The University of St. Thomas School of Law conferred degrees to 199 students on May 14, 2022. Among them were 164 students earning their J.D. – four of whom earned a joint degree – 22 earning an LL.M. in U.S. Law, and 12 earning a master’s or LL.M. degree in organizational ethics and compliance.
Professor Mark Osler, who was elected professor of the year by the Class of 2022, hooded the graduates. St. Thomas President Julie Sullivan conferred the degrees.
Dean Robert Vischer, in his opening remarks, reflected on the significant events of the past few years and their impact on this class.
“You’ve become experts on Zoom, projected your classroom voices enough to be heard through a mask and realized just how far six feet is when you're trying to have a casual hallway conversation,” he said, in reference to the COVID-19 pandemic. “You came to downtown Minneapolis not knowing that in the wake of George Floyd’s murder, our city would become the epicenter of a global reckoning with racial injustice. We are grateful for the many ways we have helped build this law school, shaped the nature of our community, advanced our mission and shown a degree of personality that has been welcome and energizing.”
The J.D. class performed more than 12,200 hours of public service work over the course of their legal education. St. Thomas Law requires each student to perform a minimum of 50 hours of community service on the belief that all lawyers have an obligation to share their skills and knowledge. Nineteen members of the class volunteered more than 100 hours over the course of their law school careers.
Fourteen members of the Class of 2022 were recognized with Mission Awards during law school. The annual awards honor law students, faculty, staff and alumni whose activities and work exemplify the school’s mission, vision and values.
Keynote speaker Scott Swanson
Retired St. Thomas School of Law Director of Academic Achievement Scott Swanson ’08 MA, ’21 LL.M. gave the keynote address at this year’s ceremony. During his remarks, Swanson shared several pieces of advice with graduates, such as how important it is for lawyers to be good listeners.
“Everybody sort of thinks you come out of law school and you tell people what to do,” Swanson, who earned his J.D. from William Mitchell School of Law, said. “I’ve discovered one of the primary things that has allowed me to succeed at what I’ve done in the last 40 years as a lawyer, as a human being, as somebody who’s worked in academic support, is I learned to listen to people. We don’t do enough listening. Lawyers don’t do enough listening. Listening really is about connecting with people. It’s always struck me, if you can’t connect with people, you’re going to have a very hard time working with them.”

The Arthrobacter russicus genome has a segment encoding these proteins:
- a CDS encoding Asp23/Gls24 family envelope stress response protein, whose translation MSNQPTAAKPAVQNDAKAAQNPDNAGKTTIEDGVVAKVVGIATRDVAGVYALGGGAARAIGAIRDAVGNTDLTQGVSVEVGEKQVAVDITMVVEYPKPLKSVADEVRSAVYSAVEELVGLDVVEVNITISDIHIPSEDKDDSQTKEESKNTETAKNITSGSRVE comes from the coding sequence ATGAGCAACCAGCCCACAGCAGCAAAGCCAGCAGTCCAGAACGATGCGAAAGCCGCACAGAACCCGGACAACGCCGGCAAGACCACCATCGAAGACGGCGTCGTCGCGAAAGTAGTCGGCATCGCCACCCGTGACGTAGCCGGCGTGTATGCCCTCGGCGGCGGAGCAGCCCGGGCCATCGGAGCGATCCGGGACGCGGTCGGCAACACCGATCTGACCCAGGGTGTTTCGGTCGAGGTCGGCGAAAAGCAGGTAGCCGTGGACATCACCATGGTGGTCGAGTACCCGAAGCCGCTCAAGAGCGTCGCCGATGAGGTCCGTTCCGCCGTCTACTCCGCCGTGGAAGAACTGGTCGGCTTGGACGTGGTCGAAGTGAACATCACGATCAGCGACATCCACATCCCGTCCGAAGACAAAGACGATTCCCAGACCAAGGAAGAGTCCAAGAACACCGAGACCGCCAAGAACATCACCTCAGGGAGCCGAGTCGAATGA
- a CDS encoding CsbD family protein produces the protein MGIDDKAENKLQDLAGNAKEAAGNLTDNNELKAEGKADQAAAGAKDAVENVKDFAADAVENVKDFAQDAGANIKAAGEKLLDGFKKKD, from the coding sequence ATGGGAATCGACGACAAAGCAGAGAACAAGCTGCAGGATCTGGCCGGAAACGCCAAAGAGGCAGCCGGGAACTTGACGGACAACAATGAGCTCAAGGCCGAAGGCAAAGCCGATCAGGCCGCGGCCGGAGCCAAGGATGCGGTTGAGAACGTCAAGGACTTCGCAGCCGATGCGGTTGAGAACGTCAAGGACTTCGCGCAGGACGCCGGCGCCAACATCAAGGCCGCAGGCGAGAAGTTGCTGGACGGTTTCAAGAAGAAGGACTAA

Class speaker Madeleine Haberman
This year’s elected student speaker was Madeleine Haberman. During law school, Haberman served as president of Student Government, secretary of the Public Service Board and treasurer of the Greater Minnesota Practice Cooperative.
In her remarks, Haberman spoke about attending law school during the pandemic, which started when she and her classmates were just first-year students.
“I think back to March 2020 and all that came after,” she said. “There were so many opportunities for us to isolate ourselves or decide that law school wasn’t worth it. But we made it here. We turned to each other to help us cope, and often complain, but also to celebrate one another.
“That resilience and determination is characteristic of this class,” Haberman continued. “If an unforeseen roadblock presents itself, you’re able to come up with a creative solution around it. And that perseverance is emblematic of the dedication that this class will bring with them to their future careers. That willingness to seek out or build a community in challenging circumstances speaks to how highly you value human connection.”